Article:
Steven Dean: A Quantified Sense of Self

July 21, 2014

At our 2014 Quantified Self Europe Conference, as with all our events, we sourced all of our content from the attendees. During the lead up were delighted to have some amazing interactions with attendees Alberto Frigo and Danielle Roberts, both of whom have been engaged with long-term tracking projects. This theme of “Tracking Over Time” was nicely rounded out by our longtime friend and New York QS meetup organizer, Steven Dean. Steven has been tracking himself off and on for almost two decades. In the talk below, Steven discusses what led him to self-tracking and how he’s come to internalize data and experiences in order to create his sense of self.

Quantified Sense of Self
by Steven Dean

Twenty years ago, I was in grad school getting an MFA. I was making a lot of objects that had very strong autobiographical component to it. Some I understood the source of. Many I did not.

So, I spent a lot of time doing a kind of archaeological dig on my self and then expressed it through the kinds of forms and objects I made. It was very intense and personal work. It was a mix of self-disclosure, self-revelation, with lots of self-doubt.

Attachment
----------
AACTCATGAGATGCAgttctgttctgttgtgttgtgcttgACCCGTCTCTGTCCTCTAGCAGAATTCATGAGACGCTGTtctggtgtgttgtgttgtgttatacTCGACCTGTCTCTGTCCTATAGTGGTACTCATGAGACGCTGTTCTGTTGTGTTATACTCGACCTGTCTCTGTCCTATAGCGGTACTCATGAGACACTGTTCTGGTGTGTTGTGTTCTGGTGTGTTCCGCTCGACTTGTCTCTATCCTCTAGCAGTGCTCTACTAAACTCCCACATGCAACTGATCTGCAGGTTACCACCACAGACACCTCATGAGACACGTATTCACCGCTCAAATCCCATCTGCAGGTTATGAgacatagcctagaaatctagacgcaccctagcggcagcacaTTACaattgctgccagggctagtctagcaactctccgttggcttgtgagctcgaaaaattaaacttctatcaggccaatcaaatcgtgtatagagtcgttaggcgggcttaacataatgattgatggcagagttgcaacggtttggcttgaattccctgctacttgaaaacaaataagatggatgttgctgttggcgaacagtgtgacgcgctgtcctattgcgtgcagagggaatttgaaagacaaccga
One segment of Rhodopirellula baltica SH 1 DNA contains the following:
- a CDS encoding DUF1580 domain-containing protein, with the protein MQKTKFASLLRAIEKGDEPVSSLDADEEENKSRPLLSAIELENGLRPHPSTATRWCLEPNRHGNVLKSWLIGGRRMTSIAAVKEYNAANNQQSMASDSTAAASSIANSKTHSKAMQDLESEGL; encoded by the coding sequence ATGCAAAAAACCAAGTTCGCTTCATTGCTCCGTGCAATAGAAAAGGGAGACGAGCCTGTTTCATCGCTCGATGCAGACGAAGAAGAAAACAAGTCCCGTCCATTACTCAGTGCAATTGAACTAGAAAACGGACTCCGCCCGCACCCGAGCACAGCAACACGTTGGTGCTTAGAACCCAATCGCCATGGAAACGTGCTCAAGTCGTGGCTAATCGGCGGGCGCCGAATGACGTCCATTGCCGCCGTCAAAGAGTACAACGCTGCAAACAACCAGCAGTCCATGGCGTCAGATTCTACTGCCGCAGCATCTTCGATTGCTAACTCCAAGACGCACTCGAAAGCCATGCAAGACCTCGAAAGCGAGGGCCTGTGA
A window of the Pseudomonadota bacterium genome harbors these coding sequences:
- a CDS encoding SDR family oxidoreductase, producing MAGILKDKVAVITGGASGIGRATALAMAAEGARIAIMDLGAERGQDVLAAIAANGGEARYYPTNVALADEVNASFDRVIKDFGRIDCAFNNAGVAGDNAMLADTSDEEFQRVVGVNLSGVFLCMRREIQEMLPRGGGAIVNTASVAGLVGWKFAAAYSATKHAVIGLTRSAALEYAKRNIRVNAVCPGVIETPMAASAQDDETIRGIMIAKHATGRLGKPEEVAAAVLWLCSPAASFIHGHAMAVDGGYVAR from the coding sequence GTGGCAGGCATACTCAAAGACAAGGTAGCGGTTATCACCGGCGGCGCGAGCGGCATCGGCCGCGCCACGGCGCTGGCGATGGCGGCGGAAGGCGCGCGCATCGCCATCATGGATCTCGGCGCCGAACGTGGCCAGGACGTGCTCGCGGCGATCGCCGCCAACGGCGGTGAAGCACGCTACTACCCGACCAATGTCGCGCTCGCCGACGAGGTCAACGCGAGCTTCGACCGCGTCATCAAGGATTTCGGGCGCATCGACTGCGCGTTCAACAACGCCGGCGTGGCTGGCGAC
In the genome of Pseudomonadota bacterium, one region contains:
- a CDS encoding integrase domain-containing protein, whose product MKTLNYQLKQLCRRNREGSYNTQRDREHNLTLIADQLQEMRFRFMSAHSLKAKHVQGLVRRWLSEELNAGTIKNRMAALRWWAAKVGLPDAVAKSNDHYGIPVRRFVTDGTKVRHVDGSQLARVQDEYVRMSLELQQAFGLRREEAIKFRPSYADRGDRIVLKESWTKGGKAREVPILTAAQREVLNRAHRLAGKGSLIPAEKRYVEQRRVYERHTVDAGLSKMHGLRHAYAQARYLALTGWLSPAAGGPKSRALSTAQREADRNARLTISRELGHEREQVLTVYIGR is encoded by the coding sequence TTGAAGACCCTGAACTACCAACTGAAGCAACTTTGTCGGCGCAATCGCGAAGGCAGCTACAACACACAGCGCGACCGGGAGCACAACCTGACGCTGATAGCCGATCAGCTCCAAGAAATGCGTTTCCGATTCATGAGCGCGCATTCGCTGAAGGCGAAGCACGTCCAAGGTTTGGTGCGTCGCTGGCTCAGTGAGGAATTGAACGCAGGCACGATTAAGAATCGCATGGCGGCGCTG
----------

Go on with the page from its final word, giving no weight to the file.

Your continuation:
I experienced a whole range of emotions that led to bad feelings, worry, obsessive thinking, and a really tough time talking about what I was experiencing, let alone feeling.

I asked for help.

I saw a psychiatrist. She diagnosed me and prescribed medication. And then every week for a year I saw her. In these weekly sessions, she asked me the same 30 or so questions. She’d say, “In the last 7 days, how much time did you spend thinking about X, Y, and Z? And in the last 7 days how much time did you spend doing A, B, and C?

So, every week, for a year, we tracked my answers to find out if this particular medication was working or not. Twelve months later I didn’t feel as if I had any better sense of my self – what was causing my obsessive thoughts, my reactions to things, my worry and anxiety. Except to the degree to which the medication had helped or not. The conclusion from the doctor was that there was a slight improvement. I thought less about X, Y, and Z. And spent less time on A, B, and C.

So, that’s how I got started.

I was trying to get a better sense of my self from counting things about my thoughts and activities. But what I learned was less about my sense of self and more about the effectiveness of the treatment, the medication. I felt really dissatisfied. At this point I had two observations.

First, I realized that I had developed a really deep curiosity around why I behave in certain ways. Why some things set me off. Becoming more and more conscious of my patterns, my drives — my sense of self.

Second, I now had a sense that tracking things over time seemed important somehow to know whether I was improving or not toward a goal.

But then something unusual and unexpected happen. I gained a lot of weight suddenly. The reasons weren’t as important as how I handled it. I was devastated. For the first time, I become aware that the body could break. In my mind I saw a 30 pound weight gain a breakdown of the body. For the first time in my life, I was faced with needing to change my body. I had lots of questions.